Clairton develops winners – and not just on the football field. The robotics team has fielded winners nearly every year since Dennis brought the program to the school. In the second and third years of the program, the Clairton teams went to the local competition held at California University and won such awards as “king of the ring,” coolest robot, sportsmanship and then Grand Champion.
In the process of winning those awards, the team gets judged on everything, including the documentation of the process. “So when I say it’s a smart sport, they have to hit on every one of those aspects and be at the top on everyone to win Grand Champion,” Dennis observes.
Last year, because the team won “Grand Champion,” they were given the opportunity to go to the national competition held in Indiana. But because Clairton is one of the region’s smallest and poorest school districts, money just wasn’t available for little things like parts and big things like money to take the winning team to the nationals. Though Dennis was able to find sponsors, including local companies like Ace Wire Spring & Form and Vangura Tool Co., it just wasn’t enough. Dennis and the school administration put out the call to the community – and their story was picked up by the local media. The team needed $4,000 to attend the nationals; in just a few days, the public responded to their story and sent in nearly $60,000 in donations.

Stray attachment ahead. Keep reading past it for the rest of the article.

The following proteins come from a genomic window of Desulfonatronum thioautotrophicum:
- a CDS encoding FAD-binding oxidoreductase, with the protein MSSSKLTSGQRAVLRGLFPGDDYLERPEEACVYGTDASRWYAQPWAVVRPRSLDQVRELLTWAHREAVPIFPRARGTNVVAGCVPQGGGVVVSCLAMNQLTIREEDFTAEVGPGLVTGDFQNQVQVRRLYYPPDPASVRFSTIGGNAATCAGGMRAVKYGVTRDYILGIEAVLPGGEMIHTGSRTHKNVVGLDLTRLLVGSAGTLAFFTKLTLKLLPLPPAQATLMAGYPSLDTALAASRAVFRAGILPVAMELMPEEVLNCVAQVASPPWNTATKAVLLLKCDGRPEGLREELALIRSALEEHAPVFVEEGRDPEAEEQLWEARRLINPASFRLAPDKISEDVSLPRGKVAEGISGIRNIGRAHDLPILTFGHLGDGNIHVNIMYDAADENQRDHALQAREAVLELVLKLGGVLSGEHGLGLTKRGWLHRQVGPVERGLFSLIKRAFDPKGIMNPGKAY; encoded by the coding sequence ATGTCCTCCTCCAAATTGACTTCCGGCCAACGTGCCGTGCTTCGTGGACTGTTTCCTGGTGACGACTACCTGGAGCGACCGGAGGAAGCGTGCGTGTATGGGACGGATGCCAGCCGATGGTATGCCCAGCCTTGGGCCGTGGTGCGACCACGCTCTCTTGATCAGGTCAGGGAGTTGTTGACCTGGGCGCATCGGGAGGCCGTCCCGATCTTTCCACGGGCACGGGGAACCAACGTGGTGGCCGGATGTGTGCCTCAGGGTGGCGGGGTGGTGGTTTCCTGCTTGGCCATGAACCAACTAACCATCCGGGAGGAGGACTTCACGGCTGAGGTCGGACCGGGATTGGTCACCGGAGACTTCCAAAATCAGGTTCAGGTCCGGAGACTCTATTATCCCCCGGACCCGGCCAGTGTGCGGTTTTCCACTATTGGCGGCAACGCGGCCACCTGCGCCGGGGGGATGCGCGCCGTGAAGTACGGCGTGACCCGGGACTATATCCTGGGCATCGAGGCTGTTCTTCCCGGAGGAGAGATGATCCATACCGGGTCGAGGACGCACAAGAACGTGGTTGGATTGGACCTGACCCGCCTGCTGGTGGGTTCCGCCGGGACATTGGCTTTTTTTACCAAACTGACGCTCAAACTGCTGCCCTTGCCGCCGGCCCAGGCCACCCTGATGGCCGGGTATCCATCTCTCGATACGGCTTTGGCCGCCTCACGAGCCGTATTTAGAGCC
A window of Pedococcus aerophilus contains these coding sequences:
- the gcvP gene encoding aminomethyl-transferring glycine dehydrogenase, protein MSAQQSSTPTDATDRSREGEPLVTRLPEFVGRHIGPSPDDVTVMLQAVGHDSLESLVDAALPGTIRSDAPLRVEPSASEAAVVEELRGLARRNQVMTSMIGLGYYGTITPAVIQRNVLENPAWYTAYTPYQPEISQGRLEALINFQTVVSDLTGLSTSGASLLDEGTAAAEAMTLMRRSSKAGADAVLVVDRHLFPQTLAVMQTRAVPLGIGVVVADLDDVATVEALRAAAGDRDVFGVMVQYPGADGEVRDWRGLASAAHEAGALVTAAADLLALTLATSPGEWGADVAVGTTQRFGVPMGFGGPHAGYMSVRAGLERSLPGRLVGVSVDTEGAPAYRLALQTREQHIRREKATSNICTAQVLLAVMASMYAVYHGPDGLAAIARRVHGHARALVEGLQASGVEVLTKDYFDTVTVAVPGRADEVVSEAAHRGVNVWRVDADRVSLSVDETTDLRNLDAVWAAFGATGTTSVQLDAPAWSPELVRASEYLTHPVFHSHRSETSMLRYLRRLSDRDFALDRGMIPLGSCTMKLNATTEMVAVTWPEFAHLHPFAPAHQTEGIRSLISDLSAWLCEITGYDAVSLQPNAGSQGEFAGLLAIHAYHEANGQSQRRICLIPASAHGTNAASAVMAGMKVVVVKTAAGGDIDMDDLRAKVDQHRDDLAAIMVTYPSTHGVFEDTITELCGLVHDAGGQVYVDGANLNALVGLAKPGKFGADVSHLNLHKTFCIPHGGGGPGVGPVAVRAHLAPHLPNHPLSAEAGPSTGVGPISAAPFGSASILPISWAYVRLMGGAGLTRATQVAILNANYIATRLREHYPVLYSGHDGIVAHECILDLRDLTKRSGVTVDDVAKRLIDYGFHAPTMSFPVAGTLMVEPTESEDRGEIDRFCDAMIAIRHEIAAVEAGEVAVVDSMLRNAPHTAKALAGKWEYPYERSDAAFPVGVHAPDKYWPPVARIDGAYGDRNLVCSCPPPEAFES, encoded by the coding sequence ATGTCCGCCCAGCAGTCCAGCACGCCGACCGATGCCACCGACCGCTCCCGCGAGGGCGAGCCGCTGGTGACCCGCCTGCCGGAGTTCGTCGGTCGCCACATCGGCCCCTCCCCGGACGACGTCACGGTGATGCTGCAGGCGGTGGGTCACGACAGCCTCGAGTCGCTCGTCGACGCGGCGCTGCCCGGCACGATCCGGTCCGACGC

The kids got to go to the competition, and with the money that was left over, we were able to purchase more supplies for the program. We’re hoping to go back this year,” Dennis says, explaining that later this month his class takes their two “battle bots” to the Cal U. competition.
And, he proudly notes, his robotics team is the only Clairton team that participates in national competition, in this “smart sport.”
Educators Dive Into Deeper Learning at TRETC
Over 400 educators met to discuss the Deeper Learning movement at the recent Three Rivers Educational Technology Conference, “Diving In To Deeper Learning,” held in Mars, PA. Over two days they heard from top ed-tech innovators, including Tom Vander Ark, well known author and CEO of Getting Smart, an education advocacy firm, as well as noted area educators.
Vander Ark is also a partner in an educational venture capital firm that invests in EdTech startups, was president of the X Prize Foundation, and first executive director of education for the Bill and Melinda Gates Foundation.
Other featured speakers included Daniel Harrold, an English teacher and Instructional Technology Specialist currently teaching junior and senior English at Baldwin High School, located in the Baldwin-Whitehall School District; Jana Baxter, Instructional Media Services Coordinator for the Allegheny Intermediate Unit in Homestead, PA, and Zee Ann Poerio, K-8 Computer teacher and advisor for the Student Technology Team at St. Louise de Marillac Catholic School in Pittsburgh.